The High Court has reversed the order of the assessment in all these cases relying on the decision of a learned Single Judge in Janata Expeller Co. case 49 STC 216 which was affirmed on appeal by the Division Bench of the same High Court in 64 STC 435. That case related to the assessment of a dealer in relation to his inter-State sales turnover of coconut oil and cake. Under the Kerala General Sales Tax Act, 1963 the local sales of coconut oil and cake were taxable at 2%. By reason of the Kerala Additional Sales Tax Act, 1978 the rate of tax had increased to 2.2%.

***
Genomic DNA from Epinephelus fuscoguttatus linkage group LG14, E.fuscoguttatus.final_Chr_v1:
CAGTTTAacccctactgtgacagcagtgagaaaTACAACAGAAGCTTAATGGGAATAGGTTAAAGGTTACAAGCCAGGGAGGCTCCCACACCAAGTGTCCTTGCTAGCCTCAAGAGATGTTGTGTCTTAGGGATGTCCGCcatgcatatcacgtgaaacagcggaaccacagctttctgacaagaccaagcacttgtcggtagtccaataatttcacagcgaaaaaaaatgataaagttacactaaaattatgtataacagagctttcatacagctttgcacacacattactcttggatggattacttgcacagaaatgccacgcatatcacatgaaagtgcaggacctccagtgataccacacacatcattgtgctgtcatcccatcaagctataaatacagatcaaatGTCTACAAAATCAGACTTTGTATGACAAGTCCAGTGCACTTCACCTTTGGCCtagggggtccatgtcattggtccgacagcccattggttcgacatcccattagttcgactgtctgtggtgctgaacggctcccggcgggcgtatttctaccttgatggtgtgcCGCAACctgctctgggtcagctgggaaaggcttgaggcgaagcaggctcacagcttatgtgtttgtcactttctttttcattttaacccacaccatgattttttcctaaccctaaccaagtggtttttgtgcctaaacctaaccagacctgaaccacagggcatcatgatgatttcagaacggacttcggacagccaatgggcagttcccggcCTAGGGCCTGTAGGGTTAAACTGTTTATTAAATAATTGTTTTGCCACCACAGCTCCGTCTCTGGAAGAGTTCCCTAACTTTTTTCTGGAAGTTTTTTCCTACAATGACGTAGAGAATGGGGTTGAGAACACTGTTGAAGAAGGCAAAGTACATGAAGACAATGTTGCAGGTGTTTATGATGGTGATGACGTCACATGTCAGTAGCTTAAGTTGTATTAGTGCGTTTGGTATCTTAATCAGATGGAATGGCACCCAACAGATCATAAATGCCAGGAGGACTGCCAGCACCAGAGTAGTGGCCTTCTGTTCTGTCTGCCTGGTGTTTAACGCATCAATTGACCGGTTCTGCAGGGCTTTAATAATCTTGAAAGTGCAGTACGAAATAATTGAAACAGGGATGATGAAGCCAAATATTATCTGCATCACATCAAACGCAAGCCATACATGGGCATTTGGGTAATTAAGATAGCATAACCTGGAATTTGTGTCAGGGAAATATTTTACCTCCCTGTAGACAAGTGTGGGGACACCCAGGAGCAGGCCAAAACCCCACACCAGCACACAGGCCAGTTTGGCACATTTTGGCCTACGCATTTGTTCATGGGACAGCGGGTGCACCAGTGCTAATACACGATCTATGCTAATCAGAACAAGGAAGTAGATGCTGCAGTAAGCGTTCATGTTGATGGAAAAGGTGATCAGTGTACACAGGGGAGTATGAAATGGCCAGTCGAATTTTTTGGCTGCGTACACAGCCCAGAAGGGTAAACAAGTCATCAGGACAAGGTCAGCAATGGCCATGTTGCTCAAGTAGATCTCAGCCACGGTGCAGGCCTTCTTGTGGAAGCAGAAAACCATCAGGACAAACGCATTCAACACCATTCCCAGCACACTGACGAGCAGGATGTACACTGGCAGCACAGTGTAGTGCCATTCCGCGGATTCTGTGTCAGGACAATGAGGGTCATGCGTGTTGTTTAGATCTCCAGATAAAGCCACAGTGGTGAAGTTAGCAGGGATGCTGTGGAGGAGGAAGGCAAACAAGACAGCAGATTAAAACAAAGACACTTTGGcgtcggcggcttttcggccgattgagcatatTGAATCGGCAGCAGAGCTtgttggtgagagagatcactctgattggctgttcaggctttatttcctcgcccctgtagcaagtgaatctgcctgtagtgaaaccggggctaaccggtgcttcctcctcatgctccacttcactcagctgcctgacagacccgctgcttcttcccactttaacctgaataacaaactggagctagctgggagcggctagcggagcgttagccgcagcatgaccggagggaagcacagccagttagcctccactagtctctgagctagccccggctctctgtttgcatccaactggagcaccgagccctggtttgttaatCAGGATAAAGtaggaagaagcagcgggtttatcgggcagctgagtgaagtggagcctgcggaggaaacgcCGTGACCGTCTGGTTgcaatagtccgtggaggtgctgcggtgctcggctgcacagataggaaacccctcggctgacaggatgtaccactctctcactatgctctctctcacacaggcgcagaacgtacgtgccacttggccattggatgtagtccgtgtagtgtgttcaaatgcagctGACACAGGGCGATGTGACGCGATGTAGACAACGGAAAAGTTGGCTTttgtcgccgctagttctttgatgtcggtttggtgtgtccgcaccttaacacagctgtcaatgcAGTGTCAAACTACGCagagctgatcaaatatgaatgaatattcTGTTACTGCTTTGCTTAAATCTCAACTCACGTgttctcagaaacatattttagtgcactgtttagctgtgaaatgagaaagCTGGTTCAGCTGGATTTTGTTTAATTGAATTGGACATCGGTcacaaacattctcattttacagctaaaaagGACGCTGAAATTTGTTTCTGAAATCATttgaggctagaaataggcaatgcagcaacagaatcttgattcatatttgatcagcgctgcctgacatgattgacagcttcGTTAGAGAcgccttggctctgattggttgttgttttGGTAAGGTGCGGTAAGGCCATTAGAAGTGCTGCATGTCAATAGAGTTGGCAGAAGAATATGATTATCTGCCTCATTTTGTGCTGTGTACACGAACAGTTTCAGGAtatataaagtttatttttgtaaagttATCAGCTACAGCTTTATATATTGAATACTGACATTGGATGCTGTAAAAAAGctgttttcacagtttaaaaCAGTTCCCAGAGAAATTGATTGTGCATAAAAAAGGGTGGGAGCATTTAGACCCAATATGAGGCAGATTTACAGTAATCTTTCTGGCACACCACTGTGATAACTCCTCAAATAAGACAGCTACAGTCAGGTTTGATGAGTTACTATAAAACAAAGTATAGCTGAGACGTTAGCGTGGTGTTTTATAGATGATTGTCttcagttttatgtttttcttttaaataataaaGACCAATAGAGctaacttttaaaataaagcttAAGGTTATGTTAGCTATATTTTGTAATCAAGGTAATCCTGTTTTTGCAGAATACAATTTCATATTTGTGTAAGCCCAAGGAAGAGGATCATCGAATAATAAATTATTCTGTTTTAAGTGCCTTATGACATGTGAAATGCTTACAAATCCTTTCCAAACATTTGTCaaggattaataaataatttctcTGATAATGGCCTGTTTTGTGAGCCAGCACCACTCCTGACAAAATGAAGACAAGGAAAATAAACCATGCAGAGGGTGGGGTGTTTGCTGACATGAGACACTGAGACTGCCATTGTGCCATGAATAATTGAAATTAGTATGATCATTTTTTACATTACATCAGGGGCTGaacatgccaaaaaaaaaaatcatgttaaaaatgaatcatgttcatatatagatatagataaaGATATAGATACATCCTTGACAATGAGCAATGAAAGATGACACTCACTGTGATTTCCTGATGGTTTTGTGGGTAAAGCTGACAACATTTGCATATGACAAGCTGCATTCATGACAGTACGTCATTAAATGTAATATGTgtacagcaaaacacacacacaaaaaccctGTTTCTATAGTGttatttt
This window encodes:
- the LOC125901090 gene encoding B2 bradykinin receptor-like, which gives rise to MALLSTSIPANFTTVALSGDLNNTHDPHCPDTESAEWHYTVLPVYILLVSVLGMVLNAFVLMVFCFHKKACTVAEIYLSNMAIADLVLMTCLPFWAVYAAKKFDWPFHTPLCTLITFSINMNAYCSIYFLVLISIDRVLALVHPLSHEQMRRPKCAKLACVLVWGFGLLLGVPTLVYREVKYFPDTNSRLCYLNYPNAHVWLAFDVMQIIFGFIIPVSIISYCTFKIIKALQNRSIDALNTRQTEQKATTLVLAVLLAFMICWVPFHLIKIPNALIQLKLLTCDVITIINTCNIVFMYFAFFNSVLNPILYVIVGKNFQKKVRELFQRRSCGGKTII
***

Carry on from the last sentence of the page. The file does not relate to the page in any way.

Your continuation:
In exercise of the power under section 8(5) of the Central Sales Tax Act the State Government on 1.4.1966 notified that the Government "being satisfied that it is necessary so 148 to do in the public interest, hereby direct that in respect of coconut oil and its cake the tax payable under the said Act by an oil miller having his place of business in the State of Kerala in respect of the sale by him from such place of business of the said goods in the course of inter- State trade or commerce shall be calculated at 1 percent on the sale price of the goods so sold subject to the condition that the turnover of coconut or copra, from which the said goods were produced by him in his mill within the State, is assessed to tax or is liable to tax at his hands under the Kerala General Sales Tax Act. This notification came into force with effect from 1.4.1966. When the assessing authorities sought to levy the additional tax imposed under the additional Sales Tax Act, 1978 in respect of the inter- state sale and called upon the assessees to pay at 1.1%, the dealers questioned the assessment orders on the ground that when once a notification has been made under Section 8(5) of the Central Sales Tax Act fixing the rate for purposes of C.S.T. any change in the rate of tax under the local act will have no impact on the notification itself unless the notification also is modified or amended giving effect to the amendment. This contention was accepted by Kochu Thommen. as he then was, in the judgment in the Janatha Expeller Co. & Ors. case (supra). No exception could be taken to this view of the learned Judge. Because section 8(5) of the Central Sales Tax Act is a provision which enable the State Government if it was of the view that it was necessary to do so in the public interest to completely exempt the inter-state sales from payment of tax or reduce the tax payable under the Central Act in respect of inter- state sales. The section itself states the notification will have effect "Notwithstanding anything contained in section 8". Therefore when once a notification is made it will have effect propio vigor and even any amendment of the rate applicable to inter-state sale will not affect the notification under section 8(5) of the Central Sales Tax Act as such unless the notification also is amended along with the amendment of the other provisions in the Section or the amended statute in law the effect of superseding the notification itself. In the case dealt with in Janatha Expeller Co. & Ors. (supra) the levy of additional sales tax could not affect the notification because the notification, though issued by the State Government, was made in exercise of the powers under section 8(5) of the Central Act enacted by the Parliament, and the Kerala Additional Sales Tax Act was made by the State Legislature and that could have the effect of superseding the notification. We may also point out that the learned Judge also had confined his decision to the notification and its effect though he had dealt with the scope of section 8(2-A) of the Central Sales Tax Act also in order to give better understanding of the provisions of section 8(5) of the Central Sales Tax Act. We are unable to see anything in this judgment to support the contention of the respondents-assessees that even in a case which is not covered by any notification under section 8(5) of 149 the CST Act increase in the rate of tax under the local act will not have any effect on the applicability of Section 8(2)(b) and 8(2-A) of the CST Act. Further, for enhancing the rate notified under section 8(5) of the Central Sales Tax Act no reliance can be placed on section 8(2-A) of the CST Act. However, while agreeing with the view of the learned single Judge the Division Bench on appeal in the case of Assistant Commissioner (Assessment) Sales Tax (supra) made certain further observation which in a way supported the contention of the assessees. That passage reads as follows: